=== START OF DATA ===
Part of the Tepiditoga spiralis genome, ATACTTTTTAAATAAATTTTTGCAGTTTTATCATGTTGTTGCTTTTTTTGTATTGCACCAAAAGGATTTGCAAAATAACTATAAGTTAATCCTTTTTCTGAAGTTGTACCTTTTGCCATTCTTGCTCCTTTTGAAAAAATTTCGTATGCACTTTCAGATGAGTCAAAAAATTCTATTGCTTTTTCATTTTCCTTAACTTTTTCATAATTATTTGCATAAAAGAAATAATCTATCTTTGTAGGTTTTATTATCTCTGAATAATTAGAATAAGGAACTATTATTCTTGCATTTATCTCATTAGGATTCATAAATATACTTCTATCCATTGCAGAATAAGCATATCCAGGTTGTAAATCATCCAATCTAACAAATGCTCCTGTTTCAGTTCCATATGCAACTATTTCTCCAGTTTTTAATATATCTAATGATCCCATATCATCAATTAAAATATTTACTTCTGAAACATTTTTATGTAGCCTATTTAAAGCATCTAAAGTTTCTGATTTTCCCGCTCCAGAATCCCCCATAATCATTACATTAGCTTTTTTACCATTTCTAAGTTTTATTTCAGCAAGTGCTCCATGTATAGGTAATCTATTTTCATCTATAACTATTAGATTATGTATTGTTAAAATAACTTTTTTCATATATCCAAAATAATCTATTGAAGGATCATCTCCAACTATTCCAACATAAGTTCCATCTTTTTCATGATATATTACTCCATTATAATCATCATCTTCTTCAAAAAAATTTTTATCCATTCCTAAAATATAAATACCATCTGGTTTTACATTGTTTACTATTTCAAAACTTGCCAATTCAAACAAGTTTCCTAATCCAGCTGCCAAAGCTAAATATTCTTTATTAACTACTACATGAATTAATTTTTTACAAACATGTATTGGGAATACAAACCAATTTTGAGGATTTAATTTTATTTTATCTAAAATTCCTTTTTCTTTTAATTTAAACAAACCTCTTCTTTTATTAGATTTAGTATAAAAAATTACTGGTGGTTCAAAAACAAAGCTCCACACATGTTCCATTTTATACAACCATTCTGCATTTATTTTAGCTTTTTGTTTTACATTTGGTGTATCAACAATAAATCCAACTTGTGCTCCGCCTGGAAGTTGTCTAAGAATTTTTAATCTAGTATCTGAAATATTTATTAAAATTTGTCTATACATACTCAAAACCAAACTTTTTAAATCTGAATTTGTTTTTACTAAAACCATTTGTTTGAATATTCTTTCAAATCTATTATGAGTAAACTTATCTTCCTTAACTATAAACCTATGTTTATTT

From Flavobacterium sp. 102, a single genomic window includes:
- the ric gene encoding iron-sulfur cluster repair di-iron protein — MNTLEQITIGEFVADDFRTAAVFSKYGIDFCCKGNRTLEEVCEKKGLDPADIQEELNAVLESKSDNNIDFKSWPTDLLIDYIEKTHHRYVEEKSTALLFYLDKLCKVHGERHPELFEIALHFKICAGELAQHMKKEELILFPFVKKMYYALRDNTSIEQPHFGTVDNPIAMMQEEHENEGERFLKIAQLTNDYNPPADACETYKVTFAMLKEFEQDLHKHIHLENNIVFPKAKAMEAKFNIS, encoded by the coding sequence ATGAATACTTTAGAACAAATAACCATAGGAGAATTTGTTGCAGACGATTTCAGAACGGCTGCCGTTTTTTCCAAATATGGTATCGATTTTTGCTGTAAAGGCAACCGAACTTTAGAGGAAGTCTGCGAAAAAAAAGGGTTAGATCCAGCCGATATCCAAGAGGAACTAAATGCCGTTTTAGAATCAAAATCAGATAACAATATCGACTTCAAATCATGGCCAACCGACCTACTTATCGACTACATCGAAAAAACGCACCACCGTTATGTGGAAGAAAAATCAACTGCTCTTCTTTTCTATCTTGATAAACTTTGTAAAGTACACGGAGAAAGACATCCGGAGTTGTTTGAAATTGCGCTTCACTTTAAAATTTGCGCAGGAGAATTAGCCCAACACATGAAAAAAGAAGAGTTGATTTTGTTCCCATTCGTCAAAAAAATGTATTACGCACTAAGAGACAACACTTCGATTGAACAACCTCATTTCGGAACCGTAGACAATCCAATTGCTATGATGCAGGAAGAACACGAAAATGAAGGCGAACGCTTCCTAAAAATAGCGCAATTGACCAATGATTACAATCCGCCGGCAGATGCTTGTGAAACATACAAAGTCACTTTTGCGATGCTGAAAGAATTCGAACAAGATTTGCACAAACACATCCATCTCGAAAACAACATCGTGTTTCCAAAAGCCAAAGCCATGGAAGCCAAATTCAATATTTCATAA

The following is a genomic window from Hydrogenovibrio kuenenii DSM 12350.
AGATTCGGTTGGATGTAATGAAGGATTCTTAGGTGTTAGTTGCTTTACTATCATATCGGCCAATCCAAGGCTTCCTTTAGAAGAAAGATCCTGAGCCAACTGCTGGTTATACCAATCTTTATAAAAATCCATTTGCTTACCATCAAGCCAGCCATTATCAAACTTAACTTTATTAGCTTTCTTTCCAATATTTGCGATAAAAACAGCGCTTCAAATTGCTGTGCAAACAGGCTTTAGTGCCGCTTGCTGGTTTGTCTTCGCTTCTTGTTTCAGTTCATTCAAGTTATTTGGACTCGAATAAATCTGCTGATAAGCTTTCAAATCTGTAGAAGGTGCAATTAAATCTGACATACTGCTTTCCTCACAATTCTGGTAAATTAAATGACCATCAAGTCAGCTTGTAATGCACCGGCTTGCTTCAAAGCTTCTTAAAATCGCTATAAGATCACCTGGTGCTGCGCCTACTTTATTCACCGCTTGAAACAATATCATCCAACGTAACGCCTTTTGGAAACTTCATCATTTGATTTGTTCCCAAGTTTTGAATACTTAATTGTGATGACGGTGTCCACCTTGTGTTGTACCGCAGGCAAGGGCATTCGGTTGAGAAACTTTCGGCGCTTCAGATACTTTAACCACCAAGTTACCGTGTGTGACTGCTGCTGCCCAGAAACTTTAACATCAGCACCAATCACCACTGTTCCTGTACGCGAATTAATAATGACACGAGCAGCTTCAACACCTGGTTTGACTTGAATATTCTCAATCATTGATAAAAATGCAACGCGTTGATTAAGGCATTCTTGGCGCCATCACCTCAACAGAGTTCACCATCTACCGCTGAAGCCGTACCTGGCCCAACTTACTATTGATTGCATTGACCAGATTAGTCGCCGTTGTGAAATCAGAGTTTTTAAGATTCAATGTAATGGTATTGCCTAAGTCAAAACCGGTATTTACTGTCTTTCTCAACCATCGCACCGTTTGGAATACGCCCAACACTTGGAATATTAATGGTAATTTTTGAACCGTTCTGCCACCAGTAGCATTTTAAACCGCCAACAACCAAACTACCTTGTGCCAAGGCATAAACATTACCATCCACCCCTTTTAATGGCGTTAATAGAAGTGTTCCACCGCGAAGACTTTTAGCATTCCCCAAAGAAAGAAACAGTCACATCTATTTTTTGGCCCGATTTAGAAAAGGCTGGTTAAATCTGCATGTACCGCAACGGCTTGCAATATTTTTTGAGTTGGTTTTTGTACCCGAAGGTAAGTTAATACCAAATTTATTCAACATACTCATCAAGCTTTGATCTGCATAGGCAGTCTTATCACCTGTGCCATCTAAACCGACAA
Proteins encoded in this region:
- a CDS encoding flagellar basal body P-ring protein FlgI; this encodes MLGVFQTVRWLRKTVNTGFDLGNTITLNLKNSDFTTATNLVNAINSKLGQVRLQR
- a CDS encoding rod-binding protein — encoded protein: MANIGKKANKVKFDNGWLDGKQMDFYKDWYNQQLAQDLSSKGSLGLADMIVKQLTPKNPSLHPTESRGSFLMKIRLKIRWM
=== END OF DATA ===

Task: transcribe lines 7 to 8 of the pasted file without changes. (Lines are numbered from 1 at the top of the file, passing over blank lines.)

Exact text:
- a CDS encoding flagellar basal body P-ring protein FlgI; this encodes MLGVFQTVRWLRKTVNTGFDLGNTITLNLKNSDFTTATNLVNAINSKLGQVRLQR
- a CDS encoding rod-binding protein — encoded protein: MANIGKKANKVKFDNGWLDGKQMDFYKDWYNQQLAQDLSSKGSLGLADMIVKQLTPKNPSLHPTESRGSFLMKIRLKIRWM